Big Data and the Apple Hearing Study

Author: Rick Neitzel, Associate Professor, Environmental Health Sciences and Global Public Health. Associate Director, Office of Global Public Health Associate Director, Center for Occupational Health and Safety Engineering Director, Industrial Hygiene Program Department of Environmental Health Sciences, University of Michigan School of Public Health.

Abstract: Although noise and music exposures are extensive and widespread, there is a paucity of objective, large-scale data available regarding personal music and noise exposure levels and patterns, as well as the health impacts of these exposures.  The University of Michigan School of Public Health has partnered with Apple Inc. to use advances in smart device and wearable technology to evaluate the levels of sound at which iPhone users listen to music and other media, as well as how long and how often they listen.  Our study will also evaluate hearing threshold levels among participants, and, among the subset of participants who wear Apple Watches, will measure environmental noise levels and collect heart rate information, as well.  The unique, crowdsourced big data resulting from this study will allow us to create national-level estimates of adult exposures to music and environmental sound.  The information collected will also help give us a clearer picture of the impacts of music and noise exposures on hearing and cardiovascular health in adults, and ultimately inform efforts to address and reduce the public health impacts of these exposures.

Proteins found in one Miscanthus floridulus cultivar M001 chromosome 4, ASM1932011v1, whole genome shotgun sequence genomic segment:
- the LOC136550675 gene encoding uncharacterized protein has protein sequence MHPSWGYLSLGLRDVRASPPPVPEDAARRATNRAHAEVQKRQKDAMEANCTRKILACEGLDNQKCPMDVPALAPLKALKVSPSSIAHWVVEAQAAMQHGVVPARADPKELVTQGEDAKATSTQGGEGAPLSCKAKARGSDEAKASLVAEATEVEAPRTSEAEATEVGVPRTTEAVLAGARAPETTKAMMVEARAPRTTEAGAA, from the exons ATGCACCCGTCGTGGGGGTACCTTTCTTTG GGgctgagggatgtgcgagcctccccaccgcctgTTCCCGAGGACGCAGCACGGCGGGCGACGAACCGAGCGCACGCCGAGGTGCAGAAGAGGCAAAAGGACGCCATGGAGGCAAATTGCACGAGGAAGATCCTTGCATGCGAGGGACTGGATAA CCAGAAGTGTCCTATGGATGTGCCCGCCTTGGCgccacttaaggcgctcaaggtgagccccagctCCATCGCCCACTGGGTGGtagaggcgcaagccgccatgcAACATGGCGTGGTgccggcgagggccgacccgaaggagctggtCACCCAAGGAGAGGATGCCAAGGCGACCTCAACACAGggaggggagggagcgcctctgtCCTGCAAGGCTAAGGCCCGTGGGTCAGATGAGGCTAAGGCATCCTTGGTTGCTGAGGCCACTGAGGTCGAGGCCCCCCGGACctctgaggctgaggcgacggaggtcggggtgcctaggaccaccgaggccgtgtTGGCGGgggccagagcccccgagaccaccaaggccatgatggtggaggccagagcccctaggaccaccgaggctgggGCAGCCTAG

This figure shows reductions in environmental sound levels associated with COVID-19 government lockdowns in 2020 among participants in the Apple Hearing Study in four US states (California, New York, Texas, and Florida).